AM Modulation Question. Are sidebands created without a mixer?

Thread Starter

Beetle_X

Joined Nov 2, 2012
52
The only info I had until recently is with AM, the audio freqeuncy is superimposed on the carrier wave. I figured that the amplitude of a single frequency was varied and that was it. Now I read that side bands are always produced but not all AM modulators have a mixer. Simple AM modulators only have a oscillator ,a transformer , mic , battery and a antenna. I doubt that this set up can create side bands. Would someone please point me in the right direction on this?

Thank you for your expertise!
 

Thread Starter

Beetle_X

Joined Nov 2, 2012
52
Thanks for the reply.
If we use this guide as an example, Diagrams E and F , the O scope represents a carrier wave with it's amplitude manipulated and the Spectrum Analyzer represents side bands which appeared from no where. How do we go from a manipulated carrier to which is a single frequency to multiple frequencies?
 

AlbertHall

Joined Jun 4, 2014
9,899
I remember when I was learning electronics being very confused about audio and RF mixers. They are both called mixers but they are very different. A good audio mixer is linear (no distortion) and is not supposed to produce sidebands beacause of that. An RF mixer can be just a non-linear circuit (produces distortion) and is intended to produce sidebands.
 

Papabravo

Joined Feb 24, 2006
13,759
I remember when I was learning electronics being very confused about audio and RF mixers. They are both called mixers but they are very different. A good audio mixer is linear (no distortion) and is not supposed to produce sidebands beacause of that. An RF mixer can be just a non-linear circuit (produces distortion) and is intended to produce sidebands.
That is the way I remember it as well. Non-linear process produce new frequencies (aka sidebands). Linear processes, aka addition, do NOT.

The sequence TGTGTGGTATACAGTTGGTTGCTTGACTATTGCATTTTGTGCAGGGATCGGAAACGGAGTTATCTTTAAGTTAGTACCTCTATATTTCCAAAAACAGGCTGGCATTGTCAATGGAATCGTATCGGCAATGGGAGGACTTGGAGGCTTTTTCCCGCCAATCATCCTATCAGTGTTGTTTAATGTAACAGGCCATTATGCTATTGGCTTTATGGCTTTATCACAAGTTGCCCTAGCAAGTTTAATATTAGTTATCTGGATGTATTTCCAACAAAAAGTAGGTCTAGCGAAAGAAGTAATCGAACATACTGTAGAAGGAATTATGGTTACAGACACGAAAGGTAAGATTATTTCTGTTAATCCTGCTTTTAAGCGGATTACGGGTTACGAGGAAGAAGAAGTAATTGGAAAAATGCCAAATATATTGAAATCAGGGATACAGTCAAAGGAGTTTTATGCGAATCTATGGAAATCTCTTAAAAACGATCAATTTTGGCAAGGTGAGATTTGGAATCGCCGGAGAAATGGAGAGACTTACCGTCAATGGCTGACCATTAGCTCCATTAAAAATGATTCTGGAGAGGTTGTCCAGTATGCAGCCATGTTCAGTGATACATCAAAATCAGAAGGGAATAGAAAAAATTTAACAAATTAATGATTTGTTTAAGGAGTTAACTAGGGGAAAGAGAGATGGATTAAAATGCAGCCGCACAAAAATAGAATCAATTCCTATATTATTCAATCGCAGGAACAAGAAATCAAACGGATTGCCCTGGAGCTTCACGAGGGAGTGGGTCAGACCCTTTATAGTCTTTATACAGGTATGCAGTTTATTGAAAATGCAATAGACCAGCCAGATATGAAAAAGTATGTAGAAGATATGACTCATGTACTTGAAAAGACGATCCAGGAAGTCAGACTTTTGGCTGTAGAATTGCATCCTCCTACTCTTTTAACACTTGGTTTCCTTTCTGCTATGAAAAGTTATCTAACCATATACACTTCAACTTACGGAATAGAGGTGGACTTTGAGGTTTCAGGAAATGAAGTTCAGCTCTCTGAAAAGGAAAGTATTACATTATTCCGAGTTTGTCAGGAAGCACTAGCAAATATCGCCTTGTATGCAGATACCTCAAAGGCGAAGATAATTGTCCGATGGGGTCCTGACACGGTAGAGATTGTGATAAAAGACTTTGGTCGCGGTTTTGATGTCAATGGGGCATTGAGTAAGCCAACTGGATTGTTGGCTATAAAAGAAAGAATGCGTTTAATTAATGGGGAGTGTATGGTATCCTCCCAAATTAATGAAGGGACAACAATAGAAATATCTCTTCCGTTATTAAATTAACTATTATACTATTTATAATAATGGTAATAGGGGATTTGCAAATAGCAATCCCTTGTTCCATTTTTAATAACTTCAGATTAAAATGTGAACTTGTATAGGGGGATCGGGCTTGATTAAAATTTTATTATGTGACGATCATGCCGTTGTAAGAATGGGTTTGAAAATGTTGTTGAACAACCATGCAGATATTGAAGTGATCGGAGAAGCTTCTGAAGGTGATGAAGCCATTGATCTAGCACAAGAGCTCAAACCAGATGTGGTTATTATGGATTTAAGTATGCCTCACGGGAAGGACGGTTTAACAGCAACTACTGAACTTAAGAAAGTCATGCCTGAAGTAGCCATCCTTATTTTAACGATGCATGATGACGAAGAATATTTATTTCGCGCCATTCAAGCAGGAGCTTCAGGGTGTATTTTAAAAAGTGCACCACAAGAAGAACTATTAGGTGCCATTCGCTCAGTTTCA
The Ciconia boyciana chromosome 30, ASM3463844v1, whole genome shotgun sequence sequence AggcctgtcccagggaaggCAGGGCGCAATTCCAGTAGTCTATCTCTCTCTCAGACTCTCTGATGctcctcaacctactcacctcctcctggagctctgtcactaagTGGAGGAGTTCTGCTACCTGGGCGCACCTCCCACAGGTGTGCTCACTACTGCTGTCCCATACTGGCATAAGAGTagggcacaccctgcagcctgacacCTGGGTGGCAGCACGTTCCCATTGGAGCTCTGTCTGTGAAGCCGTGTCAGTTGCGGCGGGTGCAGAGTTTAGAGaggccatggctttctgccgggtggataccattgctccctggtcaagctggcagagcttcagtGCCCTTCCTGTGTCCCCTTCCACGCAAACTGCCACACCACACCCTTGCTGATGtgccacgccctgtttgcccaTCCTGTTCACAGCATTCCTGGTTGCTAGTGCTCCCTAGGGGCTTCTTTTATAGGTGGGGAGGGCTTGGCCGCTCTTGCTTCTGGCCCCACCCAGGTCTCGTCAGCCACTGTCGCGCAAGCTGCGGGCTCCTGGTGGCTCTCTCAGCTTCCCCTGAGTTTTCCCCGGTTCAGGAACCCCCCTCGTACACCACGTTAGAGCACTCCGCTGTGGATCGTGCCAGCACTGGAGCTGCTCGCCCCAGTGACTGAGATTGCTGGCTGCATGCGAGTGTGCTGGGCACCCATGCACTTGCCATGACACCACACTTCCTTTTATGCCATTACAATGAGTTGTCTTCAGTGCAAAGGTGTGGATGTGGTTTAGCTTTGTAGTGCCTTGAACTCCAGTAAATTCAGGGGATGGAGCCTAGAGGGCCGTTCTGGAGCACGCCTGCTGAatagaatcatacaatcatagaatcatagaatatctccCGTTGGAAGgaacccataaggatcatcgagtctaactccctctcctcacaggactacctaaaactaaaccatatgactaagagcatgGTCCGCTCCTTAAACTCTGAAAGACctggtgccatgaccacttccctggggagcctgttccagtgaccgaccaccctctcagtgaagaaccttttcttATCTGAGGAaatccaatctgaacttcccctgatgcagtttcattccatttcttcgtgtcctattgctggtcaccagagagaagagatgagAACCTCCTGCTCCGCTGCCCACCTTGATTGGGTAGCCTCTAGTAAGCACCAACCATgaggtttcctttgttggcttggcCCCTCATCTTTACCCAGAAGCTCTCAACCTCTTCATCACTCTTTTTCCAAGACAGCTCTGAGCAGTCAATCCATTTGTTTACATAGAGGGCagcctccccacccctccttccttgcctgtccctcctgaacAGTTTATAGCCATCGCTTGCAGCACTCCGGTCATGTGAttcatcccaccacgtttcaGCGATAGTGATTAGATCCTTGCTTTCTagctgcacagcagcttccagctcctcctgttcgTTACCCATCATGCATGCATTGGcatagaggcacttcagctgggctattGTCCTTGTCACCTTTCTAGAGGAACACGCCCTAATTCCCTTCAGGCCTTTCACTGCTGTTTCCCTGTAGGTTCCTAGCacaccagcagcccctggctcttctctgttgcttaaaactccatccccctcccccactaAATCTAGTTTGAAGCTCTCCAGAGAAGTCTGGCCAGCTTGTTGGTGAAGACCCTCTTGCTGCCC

sparky 1

Joined Nov 3, 2018
186
The wave shape in bandwidth concept can be singular such as a pure sine. The modulation index has a wide gradient. With very low modulation the form remains in tact as the AC voltage of modulation increases the singular sine begins to take on more effects from compression and refraction. The shape starts on the outer surfaced. Finally the modulation index is high enough the inward and outward shape divides the wave.
 

MrChips

Joined Oct 2, 2009
21,161
Let us look at the math.

A simple sine wave can be represented as
V = A sin(2πft)
where f is the carrier frequency
We modulate the amplitude A with low frequency sine wave of frequency g. (I use a cosine just to keep the formula simple).

Using the following formula
sin(A).cos(B) = ½ sin(A+B) + ½ sin(A-B)

V = A cos(2πgt) x sin(2πft)
= ½ A sin(2πft + 2πgt) + ½ A sin(2πft - 2πgt)
= ½ A sin(2πt (f+g) ) + ½ A sin(2πt (f-g) )

Besides the carrier frequency f we end up with additional frequencies (f+g) and (f-g) which are the upper and lower sidebands respectively.

It is helpful to look at the frequency spectrum:

1590369981714.png

For a band of modulating frequencies such as voice or music, this is what the frequency spectrum would look like:
1590370076662.png

All the information is in the sideband. Hence SSB (single sideband) transmission removes one of the sidebands and the carrier. Only a single sideband is transmitted thus conserving RF bandwidth and transmitted power.
 
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